Amelogenin is a 20-kDa hydrophobic protein that constitutes about 90% of the total enamel matrix proteins (Bansal et al. 2012); it is synthesized almost exclusively by ameloblasts and plays a major role in the mineralization and morphogenesis of enamel. The human amelogenin gene is located on the human X (AMELX) and Y (AMELY) chromosomes (Butler and Li 2014). Most of amelogenin transcription occurs in the X-chromosome allele and deletion of this gene causes X-linked amelogenesis imperfecta, a genetic disorder affecting enamel formation (Kim et al. 2006). Due to its tissue specificity and relative abundance, amelogenin is considered the most useful postnatal differentiation marker of ameloblasts, particularly during the secretory stage (Gibson 2011). Hence, the Amelx gene appears to be the best suited candidate for the generation of a Cre-driver mouse line that specifically targets ameloblasts.
Herein, we report the generation and characterization of a 250-kb BAC-transgenic based mouse model expressing codon improved Cre-recombinase (iCre) under the regulatory elements of the Amelx gene (Amelx-iCre). We first characterized the pattern of transgene expression after crossing the Amelx-iCre mice with ROSA26 reporter mice to generate offspring Amelx-iCre+/+/ Rosa26 mice that bring the reporter gene LacZ under the control of the Amelx BAC transgene. To characterize transgene activity specificity, we used LacZ gene encoding β-galactosidase enzyme staining and immunohistochemistry to detect iCre protein expression pattern. We further confirmed the occurrence of specific Cre-mediated recombination by crossing Amelx-iCre+/- mice with mice containing a LoxP-flanked cassette of the Stromal interaction molecule 1 (Stim1) gene. STIM1 is an endothelial reticulum (ER) membrane protein that serves as the main Ca2+ sensor in multiple mammalian cells such as: lymphocyte, myoblasts and epithelial cells (Kiviluoto et al. 2011). Recently, several reports have shown that STIM1 plays a major role in enamel mineralization and ameloblasts proliferation (Wang et al. 2014; Zheng et al. 2015; Furukawa et al. 2017; Lacruz 2017) but a model of Stim1 deletion specific to functional ameloblasts has not yet been generated. The Stim1fl/fl/Amelx-iCre+/- (Stim1 cKO) model we generated is, to our knowledge, the only model with Stim1 ameloblast-specific deletion. Stim1fl/fl/Amelx-iCre+/- teeth displayed a severely defective enamel phenotype and our initial imaging analysis revealed the presence of mineralization defects associated with abnormal enamel structure in Stim1 cKO mice compared to control. Collectively, our data indicate that the Amelx-iCre mouse lines can serve as a valuable tool to specifically target and investigate the different molecular regulators of amelogenesis.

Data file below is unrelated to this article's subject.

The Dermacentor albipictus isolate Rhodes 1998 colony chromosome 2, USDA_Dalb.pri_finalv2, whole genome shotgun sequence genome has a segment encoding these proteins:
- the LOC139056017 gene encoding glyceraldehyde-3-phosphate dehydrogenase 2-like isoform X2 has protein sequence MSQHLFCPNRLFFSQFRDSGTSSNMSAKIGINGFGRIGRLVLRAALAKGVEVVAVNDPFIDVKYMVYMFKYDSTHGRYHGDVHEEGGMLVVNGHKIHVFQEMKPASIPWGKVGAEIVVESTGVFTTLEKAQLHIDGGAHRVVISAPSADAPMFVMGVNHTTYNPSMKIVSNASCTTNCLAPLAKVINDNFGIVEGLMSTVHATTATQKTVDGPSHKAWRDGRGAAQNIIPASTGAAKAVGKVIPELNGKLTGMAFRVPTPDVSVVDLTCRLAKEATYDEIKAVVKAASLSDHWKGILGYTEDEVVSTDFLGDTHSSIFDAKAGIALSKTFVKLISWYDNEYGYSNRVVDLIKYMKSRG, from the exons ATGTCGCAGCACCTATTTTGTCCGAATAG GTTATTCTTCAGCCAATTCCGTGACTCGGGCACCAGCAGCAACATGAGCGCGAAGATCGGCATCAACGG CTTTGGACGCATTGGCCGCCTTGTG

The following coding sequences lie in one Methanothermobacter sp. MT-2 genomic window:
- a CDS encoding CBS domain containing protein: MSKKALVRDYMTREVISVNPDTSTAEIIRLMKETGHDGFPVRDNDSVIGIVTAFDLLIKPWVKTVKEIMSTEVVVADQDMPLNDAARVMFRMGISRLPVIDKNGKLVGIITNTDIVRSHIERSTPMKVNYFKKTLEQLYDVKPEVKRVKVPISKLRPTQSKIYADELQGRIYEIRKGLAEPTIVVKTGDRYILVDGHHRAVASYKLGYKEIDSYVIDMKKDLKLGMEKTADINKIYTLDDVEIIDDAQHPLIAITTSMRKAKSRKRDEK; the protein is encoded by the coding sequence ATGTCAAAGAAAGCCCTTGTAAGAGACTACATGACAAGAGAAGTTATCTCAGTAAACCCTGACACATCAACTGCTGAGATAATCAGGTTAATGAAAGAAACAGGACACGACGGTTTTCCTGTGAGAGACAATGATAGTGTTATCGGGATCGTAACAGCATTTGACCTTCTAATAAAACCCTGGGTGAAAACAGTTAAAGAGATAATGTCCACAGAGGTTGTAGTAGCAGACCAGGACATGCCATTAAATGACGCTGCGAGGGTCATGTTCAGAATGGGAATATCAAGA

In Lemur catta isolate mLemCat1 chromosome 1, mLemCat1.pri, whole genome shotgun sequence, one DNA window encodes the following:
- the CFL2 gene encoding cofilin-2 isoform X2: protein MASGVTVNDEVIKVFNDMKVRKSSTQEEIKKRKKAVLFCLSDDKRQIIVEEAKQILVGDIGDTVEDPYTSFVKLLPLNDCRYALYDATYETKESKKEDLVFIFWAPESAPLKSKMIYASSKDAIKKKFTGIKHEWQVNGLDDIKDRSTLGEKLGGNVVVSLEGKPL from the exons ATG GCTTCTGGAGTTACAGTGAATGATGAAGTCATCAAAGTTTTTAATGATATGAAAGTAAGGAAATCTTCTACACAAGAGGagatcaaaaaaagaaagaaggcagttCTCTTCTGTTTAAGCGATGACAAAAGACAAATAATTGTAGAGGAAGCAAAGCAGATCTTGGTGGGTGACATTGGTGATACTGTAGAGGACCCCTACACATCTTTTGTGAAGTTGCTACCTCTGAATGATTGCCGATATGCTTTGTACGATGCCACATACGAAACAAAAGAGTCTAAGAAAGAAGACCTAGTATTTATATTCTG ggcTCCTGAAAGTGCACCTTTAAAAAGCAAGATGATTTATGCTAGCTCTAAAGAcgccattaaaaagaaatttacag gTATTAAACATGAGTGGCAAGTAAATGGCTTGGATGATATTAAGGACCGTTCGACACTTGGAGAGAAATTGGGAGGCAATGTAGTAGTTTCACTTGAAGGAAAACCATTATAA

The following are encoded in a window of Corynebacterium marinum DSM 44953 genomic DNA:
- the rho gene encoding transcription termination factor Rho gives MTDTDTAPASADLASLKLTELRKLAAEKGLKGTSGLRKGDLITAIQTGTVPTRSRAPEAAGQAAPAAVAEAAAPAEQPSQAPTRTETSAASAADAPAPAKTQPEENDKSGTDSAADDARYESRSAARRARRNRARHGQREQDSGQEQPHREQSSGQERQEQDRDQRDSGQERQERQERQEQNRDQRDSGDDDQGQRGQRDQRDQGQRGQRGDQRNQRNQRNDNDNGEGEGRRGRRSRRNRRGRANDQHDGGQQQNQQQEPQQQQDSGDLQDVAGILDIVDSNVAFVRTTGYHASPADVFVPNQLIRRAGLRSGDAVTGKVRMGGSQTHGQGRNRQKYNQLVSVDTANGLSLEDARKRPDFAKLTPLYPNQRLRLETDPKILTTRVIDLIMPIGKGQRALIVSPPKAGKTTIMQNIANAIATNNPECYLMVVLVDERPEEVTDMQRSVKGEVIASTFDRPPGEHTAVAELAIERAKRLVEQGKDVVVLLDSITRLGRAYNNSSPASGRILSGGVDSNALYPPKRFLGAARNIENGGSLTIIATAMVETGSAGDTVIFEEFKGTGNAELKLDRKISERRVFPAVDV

Materials and Methods
Generation of BAC transgenic iCre-driver lines
All of the animal protocols were approved by the University of Michigan Research Animal Resources Committee in accordance with the NIH Guideline for the Care and Use of Laboratory Animals. The targeting vector, Amelx-iCre mice were generated at the University of Michigan Transgenic Animal Core on the C57BL/6 background as described in Figure 1. Bacterial artificial chromosomes (BACs) was used to generate the iCre-driver mice line (Shimshek et al. 2002). Plasmids containing straight iCre along with a selectable marker flanked by flippase recognition target sites (FRT-Neo-FRT) were used for all subsequent targeting of BACs containing Amelx gene. Correct introduction into the BAC results in kanamycin drug resistance. DNA from kanamycin sensitive BACs were analyzed to identify correctly modified BACs. Flippase (Flp) recombination was then used to remove the neomycin selection marker from the BACs. The wild-type loxP with ampicillin resistance site present in the BACs backbone was removed before pronuclear injection. Linearized BAC DNA was injected at a concentration of 1 ng μl into C57BL/6 zygotes. The transgenic founder mice and their progeny were identified by PCR with iCre-specific primers (Forward, 5′-CTCTGACAGATGCCAGGACA-3′; and Reverse, 5′-TCTCTGCCCAGAGTCATCCT-3′). The expected PCR products were 394 bp with the Cre-specific primers. To evaluate the activity of iCre-recombinase, ROSA26 reporter was introduced to generate offspring Amelx-iCre; Rosa26 mice carrying the reporter gene LacZ (Soriano 1999). Mice were genotyped by PCR using tail extracted DNA and both iCre and Rosa26 primers.
X-gal (5-bromo-4-chloro-3-indolyl-β-D-galactopyranoside) staining was performed for -galactosidase activity assay. In brief, heads collected from these mice postnatally starting at day 5 (P5) to day 21 (P21) were dissected and rinsed with phosphate buffered saline (PBS), fixed in 4 % Paraformaldehyde (PFA) for 20 min at room temperature, rinsed with PBS again, and then stained in X-gal solution containing 1 mg/mL X-gal (Invitrogen, Massachusetts, USA), 5 mM potassium ferricyanide, 2 mM MgCl2, 0.01 % sodium deoxycholate, and 0.02 % NP-40 at 37 C for overnight. Tissues were then fixed in 4 % PFA overnight, decalcified and further processed for paraffin embedding and sectioning. The X-gal staining was completed with an eosin counterstain.